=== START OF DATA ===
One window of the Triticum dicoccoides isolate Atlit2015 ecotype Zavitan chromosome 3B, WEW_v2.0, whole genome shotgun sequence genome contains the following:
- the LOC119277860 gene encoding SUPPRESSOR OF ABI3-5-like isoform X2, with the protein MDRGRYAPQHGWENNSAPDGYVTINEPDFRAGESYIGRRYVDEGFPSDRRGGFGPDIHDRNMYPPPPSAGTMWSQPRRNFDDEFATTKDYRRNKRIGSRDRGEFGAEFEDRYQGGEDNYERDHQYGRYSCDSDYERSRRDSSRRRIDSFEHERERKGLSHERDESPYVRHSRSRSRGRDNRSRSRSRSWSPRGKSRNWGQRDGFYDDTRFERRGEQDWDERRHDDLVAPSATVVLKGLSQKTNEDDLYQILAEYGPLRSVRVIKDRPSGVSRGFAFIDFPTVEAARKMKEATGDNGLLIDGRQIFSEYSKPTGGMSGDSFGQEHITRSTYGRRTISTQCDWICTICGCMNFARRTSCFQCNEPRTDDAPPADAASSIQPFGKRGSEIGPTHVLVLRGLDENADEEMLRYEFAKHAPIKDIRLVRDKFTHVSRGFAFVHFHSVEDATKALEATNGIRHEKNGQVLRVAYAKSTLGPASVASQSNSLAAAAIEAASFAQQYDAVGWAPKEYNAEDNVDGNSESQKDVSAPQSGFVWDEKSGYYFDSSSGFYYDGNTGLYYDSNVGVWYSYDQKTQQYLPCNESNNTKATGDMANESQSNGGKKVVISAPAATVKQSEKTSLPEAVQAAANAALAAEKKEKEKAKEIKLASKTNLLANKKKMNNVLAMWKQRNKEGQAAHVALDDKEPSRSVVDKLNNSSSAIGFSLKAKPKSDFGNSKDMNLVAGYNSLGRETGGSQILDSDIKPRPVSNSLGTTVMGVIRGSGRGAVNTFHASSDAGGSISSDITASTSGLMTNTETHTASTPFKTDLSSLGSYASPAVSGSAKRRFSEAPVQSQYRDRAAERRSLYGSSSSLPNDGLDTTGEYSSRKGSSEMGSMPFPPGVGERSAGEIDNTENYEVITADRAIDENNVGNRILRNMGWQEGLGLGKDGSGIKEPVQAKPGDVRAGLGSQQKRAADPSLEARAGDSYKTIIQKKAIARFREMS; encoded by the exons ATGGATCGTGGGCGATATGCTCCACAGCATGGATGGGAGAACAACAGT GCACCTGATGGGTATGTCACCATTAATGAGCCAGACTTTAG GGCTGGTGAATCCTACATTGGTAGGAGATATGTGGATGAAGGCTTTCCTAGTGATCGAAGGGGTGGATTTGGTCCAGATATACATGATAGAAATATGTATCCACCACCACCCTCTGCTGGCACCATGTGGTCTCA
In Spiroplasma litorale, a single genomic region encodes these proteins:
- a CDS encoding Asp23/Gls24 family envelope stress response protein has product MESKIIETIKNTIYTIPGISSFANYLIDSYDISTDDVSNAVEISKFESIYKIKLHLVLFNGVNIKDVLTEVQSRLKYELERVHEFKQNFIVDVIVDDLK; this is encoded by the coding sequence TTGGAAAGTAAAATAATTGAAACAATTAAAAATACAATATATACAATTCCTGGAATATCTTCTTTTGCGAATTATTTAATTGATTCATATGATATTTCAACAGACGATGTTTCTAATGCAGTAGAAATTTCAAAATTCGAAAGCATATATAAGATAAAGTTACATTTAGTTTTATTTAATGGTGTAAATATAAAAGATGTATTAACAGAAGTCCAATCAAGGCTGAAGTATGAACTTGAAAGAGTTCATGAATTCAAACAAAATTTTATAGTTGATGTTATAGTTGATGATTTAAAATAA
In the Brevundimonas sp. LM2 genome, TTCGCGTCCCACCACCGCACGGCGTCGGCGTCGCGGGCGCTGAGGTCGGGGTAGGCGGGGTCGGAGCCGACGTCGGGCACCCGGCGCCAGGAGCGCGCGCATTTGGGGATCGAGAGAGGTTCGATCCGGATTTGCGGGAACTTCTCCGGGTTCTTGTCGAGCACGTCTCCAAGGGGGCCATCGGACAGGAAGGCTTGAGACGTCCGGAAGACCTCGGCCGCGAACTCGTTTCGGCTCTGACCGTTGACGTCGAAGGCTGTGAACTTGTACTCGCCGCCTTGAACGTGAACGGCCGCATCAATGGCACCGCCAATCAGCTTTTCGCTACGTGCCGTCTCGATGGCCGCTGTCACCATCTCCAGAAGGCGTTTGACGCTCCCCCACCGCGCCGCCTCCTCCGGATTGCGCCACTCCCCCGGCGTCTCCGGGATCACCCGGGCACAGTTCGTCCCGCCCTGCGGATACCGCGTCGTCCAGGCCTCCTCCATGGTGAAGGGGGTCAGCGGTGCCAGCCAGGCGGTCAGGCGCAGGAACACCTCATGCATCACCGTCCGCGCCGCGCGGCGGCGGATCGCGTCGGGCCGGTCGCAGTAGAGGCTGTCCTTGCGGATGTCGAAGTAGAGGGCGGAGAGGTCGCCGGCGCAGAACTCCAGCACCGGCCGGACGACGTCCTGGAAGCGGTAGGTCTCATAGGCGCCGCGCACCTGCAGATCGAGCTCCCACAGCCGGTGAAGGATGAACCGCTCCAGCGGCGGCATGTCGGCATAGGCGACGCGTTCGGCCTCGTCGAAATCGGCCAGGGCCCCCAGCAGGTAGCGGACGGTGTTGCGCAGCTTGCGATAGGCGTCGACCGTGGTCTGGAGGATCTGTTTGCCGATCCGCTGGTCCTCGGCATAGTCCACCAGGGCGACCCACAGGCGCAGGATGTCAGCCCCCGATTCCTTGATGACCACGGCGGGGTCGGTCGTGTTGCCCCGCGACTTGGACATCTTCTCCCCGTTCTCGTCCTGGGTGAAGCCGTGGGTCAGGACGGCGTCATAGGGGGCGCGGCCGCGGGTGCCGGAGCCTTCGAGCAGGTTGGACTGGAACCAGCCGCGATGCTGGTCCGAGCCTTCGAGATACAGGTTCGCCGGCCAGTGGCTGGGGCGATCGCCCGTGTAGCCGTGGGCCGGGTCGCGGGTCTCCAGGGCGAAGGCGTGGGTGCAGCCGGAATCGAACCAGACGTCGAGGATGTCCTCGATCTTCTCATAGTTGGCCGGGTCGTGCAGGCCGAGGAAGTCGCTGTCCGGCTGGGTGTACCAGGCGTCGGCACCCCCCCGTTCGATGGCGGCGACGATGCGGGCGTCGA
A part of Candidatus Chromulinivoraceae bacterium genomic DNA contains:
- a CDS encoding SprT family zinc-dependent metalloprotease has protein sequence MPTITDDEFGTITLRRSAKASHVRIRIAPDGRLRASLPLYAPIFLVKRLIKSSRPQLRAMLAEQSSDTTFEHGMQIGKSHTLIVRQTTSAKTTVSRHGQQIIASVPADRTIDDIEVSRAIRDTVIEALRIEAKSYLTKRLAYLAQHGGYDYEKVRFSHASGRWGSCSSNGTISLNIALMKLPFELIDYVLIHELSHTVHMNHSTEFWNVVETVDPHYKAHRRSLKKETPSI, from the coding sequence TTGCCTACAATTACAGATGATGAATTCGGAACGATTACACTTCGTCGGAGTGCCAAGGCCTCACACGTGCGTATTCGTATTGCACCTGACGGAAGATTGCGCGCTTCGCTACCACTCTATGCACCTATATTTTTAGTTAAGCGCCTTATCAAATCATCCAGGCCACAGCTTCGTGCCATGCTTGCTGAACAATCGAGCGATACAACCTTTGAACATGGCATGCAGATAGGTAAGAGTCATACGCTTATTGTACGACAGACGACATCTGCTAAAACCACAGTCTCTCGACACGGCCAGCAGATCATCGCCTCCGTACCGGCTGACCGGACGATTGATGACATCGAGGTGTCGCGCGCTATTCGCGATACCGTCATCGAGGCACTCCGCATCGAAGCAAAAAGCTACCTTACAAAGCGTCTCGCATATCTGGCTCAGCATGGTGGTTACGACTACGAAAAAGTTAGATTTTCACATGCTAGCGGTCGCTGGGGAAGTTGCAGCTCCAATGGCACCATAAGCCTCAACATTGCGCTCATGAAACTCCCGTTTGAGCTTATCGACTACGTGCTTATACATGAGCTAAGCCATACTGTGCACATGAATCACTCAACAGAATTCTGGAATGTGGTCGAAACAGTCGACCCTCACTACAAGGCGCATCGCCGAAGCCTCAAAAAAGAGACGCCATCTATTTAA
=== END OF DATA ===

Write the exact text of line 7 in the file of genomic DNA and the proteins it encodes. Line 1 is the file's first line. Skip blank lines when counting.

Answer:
- a CDS encoding SprT family zinc-dependent metalloprotease has protein sequence MPTITDDEFGTITLRRSAKASHVRIRIAPDGRLRASLPLYAPIFLVKRLIKSSRPQLRAMLAEQSSDTTFEHGMQIGKSHTLIVRQTTSAKTTVSRHGQQIIASVPADRTIDDIEVSRAIRDTVIEALRIEAKSYLTKRLAYLAQHGGYDYEKVRFSHASGRWGSCSSNGTISLNIALMKLPFELIDYVLIHELSHTVHMNHSTEFWNVVETVDPHYKAHRRSLKKETPSI, from the coding sequence TTGCCTACAATTACAGATGATGAATTCGGAACGATTACACTTCGTCGGAGTGCCAAGGCCTCACACGTGCGTATTCGTATTGCACCTGACGGAAGATTGCGCGCTTCGCTACCACTCTATGCACCTATATTTTTAGTTAAGCGCCTTATCAAATCATCCAGGCCACAGCTTCGTGCCATGCTTGCTGAACAATCGAGCGATACAACCTTTGAACATGGCATGCAGATAGGTAAGAGTCATACGCTTATTGTACGACAGACGACATCTGCTAAAACCACAGTCTCTCGACACGGCCAGCAGATCATCGCCTCCGTACCGGCTGACCGGACGATTGATGACATCGAGGTGTCGCGCGCTATTCGCGATACCGTCATCGAGGCACTCCGCATCGAAGCAAAAAGCTACCTTACAAAGCGTCTCGCATATCTGGCTCAGCATGGTGGTTACGACTACGAAAAAGTTAGATTTTCACATGCTAGCGGTCGCTGGGGAAGTTGCAGCTCCAATGGCACCATAAGCCTCAACATTGCGCTCATGAAACTCCCGTTTGAGCTTATCGACTACGTGCTTATACATGAGCTAAGCCATACTGTGCACATGAATCACTCAACAGAATTCTGGAATGTGGTCGAAACAGTCGACCCTCACTACAAGGCGCATCGCCGAAGCCTCAAAAAAGAGACGCCATCTATTTAA